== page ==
Central Connecticut State University 2014 ©
Monday, July 24 - Friday, July 28, 2017
9:00 am - 3:00 pm
CCSU Downtown Campus, 185 Main Street, New Britain, CT, 06050
Michele Dischino, Matt Martin
Memorial Hall SW Study Room
Audience: This program is open to middle and high school students (entering the 6th grade or above.)
Participants will explore biomedical engineering and related fields, including exercise and movement science, in the context of assistive technologies. By participating in hands-on, problem-based activities related to the design and implementation of assistive technologies, students will learn about a field with promising job prospects and ample educational opportunities. They will also have the opportunity to use their technical and problem-solving skills to help children with disabilities. Topics include prosthetics and the design of adapted toys and sports and includes a field trip to Chapter 126 in Bristol, (New England’s first sports and fitness facility designed specifically for adaptive athletes and individuals with disabilities) to play interactive games. The field trip date will be determined.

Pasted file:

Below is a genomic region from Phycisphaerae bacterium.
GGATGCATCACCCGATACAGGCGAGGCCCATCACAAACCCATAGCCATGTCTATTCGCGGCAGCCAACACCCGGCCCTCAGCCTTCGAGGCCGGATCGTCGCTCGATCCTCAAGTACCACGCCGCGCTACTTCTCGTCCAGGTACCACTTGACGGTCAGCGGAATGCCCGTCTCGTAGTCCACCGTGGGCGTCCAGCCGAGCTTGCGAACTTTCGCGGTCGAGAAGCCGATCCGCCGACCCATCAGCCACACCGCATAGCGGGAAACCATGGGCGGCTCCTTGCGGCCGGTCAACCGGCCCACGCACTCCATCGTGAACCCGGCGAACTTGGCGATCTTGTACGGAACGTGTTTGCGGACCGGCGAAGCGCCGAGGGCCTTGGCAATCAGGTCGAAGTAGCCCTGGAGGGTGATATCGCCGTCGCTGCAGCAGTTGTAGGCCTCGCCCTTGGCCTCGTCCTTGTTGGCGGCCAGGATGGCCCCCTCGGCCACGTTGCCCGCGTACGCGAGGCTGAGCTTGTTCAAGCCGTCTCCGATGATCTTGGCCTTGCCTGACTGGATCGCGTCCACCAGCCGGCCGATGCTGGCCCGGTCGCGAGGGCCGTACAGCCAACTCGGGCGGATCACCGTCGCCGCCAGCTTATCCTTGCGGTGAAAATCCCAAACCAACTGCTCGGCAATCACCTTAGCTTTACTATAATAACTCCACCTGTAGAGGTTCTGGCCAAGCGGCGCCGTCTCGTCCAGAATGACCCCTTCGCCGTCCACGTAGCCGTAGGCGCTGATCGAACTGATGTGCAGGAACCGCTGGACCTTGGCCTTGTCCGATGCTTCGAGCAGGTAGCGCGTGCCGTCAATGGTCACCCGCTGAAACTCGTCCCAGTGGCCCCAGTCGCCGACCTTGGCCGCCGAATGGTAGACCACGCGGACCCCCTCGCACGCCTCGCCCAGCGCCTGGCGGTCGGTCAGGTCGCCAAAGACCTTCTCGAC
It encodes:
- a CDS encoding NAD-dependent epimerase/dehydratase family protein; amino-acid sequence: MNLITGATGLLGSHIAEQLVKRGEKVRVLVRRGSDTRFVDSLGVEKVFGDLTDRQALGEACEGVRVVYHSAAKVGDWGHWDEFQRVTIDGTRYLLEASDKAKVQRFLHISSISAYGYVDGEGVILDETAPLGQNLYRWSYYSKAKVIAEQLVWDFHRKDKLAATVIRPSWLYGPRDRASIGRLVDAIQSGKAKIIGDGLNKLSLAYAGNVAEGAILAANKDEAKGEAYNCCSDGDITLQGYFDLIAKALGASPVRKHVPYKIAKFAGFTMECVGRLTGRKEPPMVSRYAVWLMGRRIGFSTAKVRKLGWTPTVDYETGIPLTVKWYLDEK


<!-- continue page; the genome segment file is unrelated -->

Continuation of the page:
Michele Dischino, Ph.D., joined the faculty of CCSU in 2006 and is currently an Associate Professor in the Technology and Engineering Education Department, where she teaches courses in a variety of engineering subjects including Introduction to Engineering and Statics and Strength of Materials. She is a Board Member of two local non-profit organizations, Chariots of Hope and the Connecticut Pre-Engineering Program and a Leadership Team Member of the Connecticut chapter of the National Girls Collaborative Project. She has served as Co-PI on two NSF ATE-funded grants through which she developed problem-based learning curricula that are currently in use by science, technology, engineering and math (STEM) educators throughout the U.S. and internationally. She received her Ph.D. in Bioengineering from the University of Pennsylvania and her B.S. in Mechanical Engineering from Manhattan College.
Matt Martin, Ph.D., is an Associate Professor in the Physical Education and Exercise Science Department. Currently, he teaches a variety of classes at the undergraduate and graduate levels including: adaptive physical education, psychosocial aspects of physical education, and research methods. Dr. Martin supervises student practicum experiences at two non-profit facilities for children and adults with disabilities. Research interests include integrating technology in movement settings, Sport Education, and inclusionary practices in physical education.